Principles of Persuasion: Commitment and Consistency

Principles of Persuasion: Commitment and Consistency

In his book ‘Influence: The Psychology of Persuasion’, Robert Cialdini describes 6 principles of persuasion:

These principles can be used to nudge citizens into behaviours that are beneficial to them. This blog post will discuss the Commitment and Consistency principle. 

An introduction to Commitment and Consistency

As the last piece of New Year’s confetti is swept from the floor, the resolutions begin. However, after an annoyingly short period, gyms get quieter, new job applications diminish, and we start spending money on things we don’t need again. 

The Commitment and Consistency principle is the way to buck this trend. Commitment and Consistency is the discovery that people do as much as possible to appear consistent in their words and actions (Lindquist, 2015). 

Thomas Moriarty, a psychologist, tested this phenomenon in 1975. Moriarty laid down a radio on a beach blanket and left the beach. Moriarty then staged robberies of the radio. 

Before leaving the radio, Moriarty did two separate things. In one set of instances, he had a casual conversation with people next to him, highlighting that he was alone. In the other cases, he explicitly asked the people next to him to look after his things. Moriarty found that when he asked people to watch his things, 95% of the time they would intervene in the robbery, compared to 20% of the time if he didn’t explicitly ask (Moriarty, 1975). 

This is because of people’s social commitment to watching Moriarty’s belongings. People wanted to be seen to act consistently with their commitment. 

If you want to stick to your New Year’s Resolution, tell someone you will do it. 

How has it been used?

Many organisations use ‘free trials’ to leverage the Commitment and Consistency principle. For instance, Spotify offers a month’s free trial for new users. Spotify is aware that by enabling users to invest a month of their time streaming music on their platform, including building personalised playlists, they will be much more likely to continue the service.    

Offering an incentive, like a free trial, or an easy way to access the service upfront, is key to getting that commitment. Once people have then committed to using the service, they will feel the need to be consistent in their actions.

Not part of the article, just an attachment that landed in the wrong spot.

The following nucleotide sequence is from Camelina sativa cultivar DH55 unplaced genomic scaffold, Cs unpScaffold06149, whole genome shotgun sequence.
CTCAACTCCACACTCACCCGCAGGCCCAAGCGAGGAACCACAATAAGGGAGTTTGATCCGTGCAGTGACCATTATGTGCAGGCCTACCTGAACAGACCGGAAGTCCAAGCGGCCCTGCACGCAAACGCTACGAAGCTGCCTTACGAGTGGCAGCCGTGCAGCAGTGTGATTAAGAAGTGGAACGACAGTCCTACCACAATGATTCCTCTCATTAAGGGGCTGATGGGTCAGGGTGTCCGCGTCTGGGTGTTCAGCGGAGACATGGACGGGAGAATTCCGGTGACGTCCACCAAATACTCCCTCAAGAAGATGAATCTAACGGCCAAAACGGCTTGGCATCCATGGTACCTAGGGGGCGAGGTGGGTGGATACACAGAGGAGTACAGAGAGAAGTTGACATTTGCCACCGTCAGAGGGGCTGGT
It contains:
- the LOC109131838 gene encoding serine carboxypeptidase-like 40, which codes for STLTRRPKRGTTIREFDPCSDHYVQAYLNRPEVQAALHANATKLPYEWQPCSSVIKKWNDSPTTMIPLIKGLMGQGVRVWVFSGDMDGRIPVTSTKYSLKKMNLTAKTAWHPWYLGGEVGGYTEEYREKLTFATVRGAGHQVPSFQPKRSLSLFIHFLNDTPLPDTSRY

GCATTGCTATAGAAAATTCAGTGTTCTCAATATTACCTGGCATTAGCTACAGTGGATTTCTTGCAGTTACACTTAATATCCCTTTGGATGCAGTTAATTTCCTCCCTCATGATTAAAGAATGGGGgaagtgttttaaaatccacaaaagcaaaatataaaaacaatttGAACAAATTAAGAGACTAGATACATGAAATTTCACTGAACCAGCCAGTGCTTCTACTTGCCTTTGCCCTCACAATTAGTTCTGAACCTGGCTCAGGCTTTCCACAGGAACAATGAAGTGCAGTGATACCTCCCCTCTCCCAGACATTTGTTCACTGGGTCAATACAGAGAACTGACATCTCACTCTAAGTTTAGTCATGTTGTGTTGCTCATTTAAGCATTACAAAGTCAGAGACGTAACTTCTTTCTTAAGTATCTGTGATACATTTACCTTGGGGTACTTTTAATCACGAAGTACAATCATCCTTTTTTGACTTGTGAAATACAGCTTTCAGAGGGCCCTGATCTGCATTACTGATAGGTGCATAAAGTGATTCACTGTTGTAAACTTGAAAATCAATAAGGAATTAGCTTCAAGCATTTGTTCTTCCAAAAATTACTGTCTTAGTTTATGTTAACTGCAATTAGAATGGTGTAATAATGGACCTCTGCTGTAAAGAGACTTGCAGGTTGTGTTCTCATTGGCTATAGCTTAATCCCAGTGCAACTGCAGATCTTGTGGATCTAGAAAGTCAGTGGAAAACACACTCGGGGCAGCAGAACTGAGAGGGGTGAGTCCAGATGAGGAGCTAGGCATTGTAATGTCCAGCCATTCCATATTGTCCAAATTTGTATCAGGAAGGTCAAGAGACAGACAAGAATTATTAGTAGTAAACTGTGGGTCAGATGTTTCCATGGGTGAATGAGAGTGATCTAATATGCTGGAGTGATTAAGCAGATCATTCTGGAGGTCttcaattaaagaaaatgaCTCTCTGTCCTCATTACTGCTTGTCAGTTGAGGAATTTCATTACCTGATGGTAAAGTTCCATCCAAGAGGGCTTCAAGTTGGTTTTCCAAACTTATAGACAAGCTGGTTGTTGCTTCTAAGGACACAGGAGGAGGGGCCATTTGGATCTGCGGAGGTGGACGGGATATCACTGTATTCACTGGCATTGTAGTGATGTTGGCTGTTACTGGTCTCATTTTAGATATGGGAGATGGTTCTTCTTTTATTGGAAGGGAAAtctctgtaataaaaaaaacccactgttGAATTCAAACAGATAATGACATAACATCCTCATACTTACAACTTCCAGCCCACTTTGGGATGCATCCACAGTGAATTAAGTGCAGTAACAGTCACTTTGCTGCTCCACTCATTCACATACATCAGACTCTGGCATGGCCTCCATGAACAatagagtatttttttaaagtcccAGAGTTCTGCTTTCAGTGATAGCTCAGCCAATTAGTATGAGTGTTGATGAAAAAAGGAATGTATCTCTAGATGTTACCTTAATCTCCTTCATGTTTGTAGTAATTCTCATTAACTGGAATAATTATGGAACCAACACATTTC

How can it be used digitally?

Commitment and Consistency is used regularly by websites to nudge you into registering your membership. 

Suppose we take Tripadvisor’s workflow as an example. Tripadvisor proposes an initial commitment to its visitors, which has low stakes and is easy to make, vital to the commitment principle (Fessenden, 2018). This proposal is to write a review. This appears straightforward, but when the visitor starts typing, a message appears explaining they need to write a minimum of 100 characters. Once the visitor is finished, they are prompted to select ‘Submit your review’, which is when they are asked to create an account to progress.

Due to the visitor having committed to this review by visiting Tripadvisor’s website and actually writing the review, combined with not wanting to lose the data they have spent time entering, they register for an account and submit. Tripadvisor then prompts the visitor to write another review, and now that they’re a member, the visitor will know it’s easy to do (Tripadvisor, 2022). 

What to be careful of

The Commitment and Consistency principle works so well because humans view consistency as a positive social trait, so they strive to be consistent. However, this can also be negative. Disastrous decision making can happen because people want to be perceived to be consistent. 

The sunk cost fallacy highlights this. Sunk cost is a term that originated in economics and describes money that has been spent and cannot be recovered. When we make decisions, economists advise that we ignore sunk costs. However, because we want to be seen as consistent in our actions, we carry on with failing investments because we have already committed money to them (Decision Lab, 2022). 

For instance, many of us will have experienced ordering far too much food at a restaurant, but proceeded to eat it all because we’ve paid for it. Then, inevitably left the restaurant feeling sick with a quivering belt buckle. Sound familiar? This is sunk cost fallacy.

We need to be wary of our commitment to being consistent so that we aren’t wasting time and resources on projects that aren’t going to work.

How can this help Welsh local authorities?

Local authorities can make sure that they do not fall victim to the Commitment and Consistency principle by being comfortable with failing. Being comfortable with failing will prevent projects from falling victim to the sunk cost fallacy. 

Agile delivery embraces this by incorporating ‘failing fast’ in its methodology. Failing fast is about gathering feedback quickly and frequently to determine whether to carry on working on a project or to take a different approach (Salimi, 2022). By consistently evaluating the progress and feasibility of a project, it will shield organisations from falling victim to the Commitment and Consistency principle.

How do you think Commitment and Consistency can help citizens or local authorities? Let us know in the comments. 

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